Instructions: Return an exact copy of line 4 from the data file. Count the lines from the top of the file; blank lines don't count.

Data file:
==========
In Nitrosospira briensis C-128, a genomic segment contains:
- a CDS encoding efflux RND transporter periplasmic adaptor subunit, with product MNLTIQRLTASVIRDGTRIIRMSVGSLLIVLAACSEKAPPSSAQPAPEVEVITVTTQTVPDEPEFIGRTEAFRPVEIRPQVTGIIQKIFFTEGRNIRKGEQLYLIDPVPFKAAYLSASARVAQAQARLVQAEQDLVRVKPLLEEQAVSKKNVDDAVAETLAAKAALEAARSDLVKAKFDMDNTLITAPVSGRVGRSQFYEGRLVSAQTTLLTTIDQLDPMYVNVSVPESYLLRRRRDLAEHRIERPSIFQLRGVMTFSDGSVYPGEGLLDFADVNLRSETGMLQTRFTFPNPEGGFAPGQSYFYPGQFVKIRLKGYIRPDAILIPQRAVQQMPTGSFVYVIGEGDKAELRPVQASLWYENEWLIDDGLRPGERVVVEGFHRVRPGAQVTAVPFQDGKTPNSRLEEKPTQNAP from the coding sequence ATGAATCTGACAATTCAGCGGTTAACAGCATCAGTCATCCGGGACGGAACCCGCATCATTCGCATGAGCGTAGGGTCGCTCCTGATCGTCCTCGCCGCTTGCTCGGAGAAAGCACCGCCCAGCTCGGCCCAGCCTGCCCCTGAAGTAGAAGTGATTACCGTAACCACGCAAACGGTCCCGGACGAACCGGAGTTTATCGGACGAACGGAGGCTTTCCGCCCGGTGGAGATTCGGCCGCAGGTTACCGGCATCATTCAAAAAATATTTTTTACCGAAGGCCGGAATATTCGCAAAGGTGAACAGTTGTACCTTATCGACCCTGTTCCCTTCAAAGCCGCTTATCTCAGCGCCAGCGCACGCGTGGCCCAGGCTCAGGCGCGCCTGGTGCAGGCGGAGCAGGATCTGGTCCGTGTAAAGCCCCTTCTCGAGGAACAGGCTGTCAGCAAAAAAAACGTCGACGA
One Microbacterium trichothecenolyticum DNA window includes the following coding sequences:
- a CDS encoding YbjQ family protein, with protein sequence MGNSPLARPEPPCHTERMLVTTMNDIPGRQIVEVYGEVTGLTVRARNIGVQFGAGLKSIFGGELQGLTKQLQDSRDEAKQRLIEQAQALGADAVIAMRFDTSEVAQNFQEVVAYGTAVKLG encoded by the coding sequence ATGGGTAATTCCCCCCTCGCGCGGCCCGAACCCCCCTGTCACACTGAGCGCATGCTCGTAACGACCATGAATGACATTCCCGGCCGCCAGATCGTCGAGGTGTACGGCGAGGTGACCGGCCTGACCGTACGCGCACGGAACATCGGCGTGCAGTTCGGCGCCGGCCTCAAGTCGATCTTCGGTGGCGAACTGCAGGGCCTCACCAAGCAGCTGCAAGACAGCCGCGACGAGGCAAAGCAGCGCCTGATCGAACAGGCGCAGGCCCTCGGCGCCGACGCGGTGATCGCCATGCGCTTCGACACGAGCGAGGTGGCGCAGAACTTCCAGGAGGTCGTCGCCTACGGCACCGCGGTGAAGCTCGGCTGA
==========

- a CDS encoding YbjQ family protein, with protein sequence MGNSPLARPEPPCHTERMLVTTMNDIPGRQIVEVYGEVTGLTVRARNIGVQFGAGLKSIFGGELQGLTKQLQDSRDEAKQRLIEQAQALGADAVIAMRFDTSEVAQNFQEVVAYGTAVKLG encoded by the coding sequence ATGGGTAATTCCCCCCTCGCGCGGCCCGAACCCCCCTGTCACACTGAGCGCATGCTCGTAACGACCATGAATGACATTCCCGGCCGCCAGATCGTCGAGGTGTACGGCGAGGTGACCGGCCTGACCGTACGCGCACGGAACATCGGCGTGCAGTTCGGCGCCGGCCTCAAGTCGATCTTCGGTGGCGAACTGCAGGGCCTCACCAAGCAGCTGCAAGACAGCCGCGACGAGGCAAAGCAGCGCCTGATCGAACAGGCGCAGGCCCTCGGCGCCGACGCGGTGATCGCCATGCGCTTCGACACGAGCGAGGTGGCGCAGAACTTCCAGGAGGTCGTCGCCTACGGCACCGCGGTGAAGCTCGGCTGA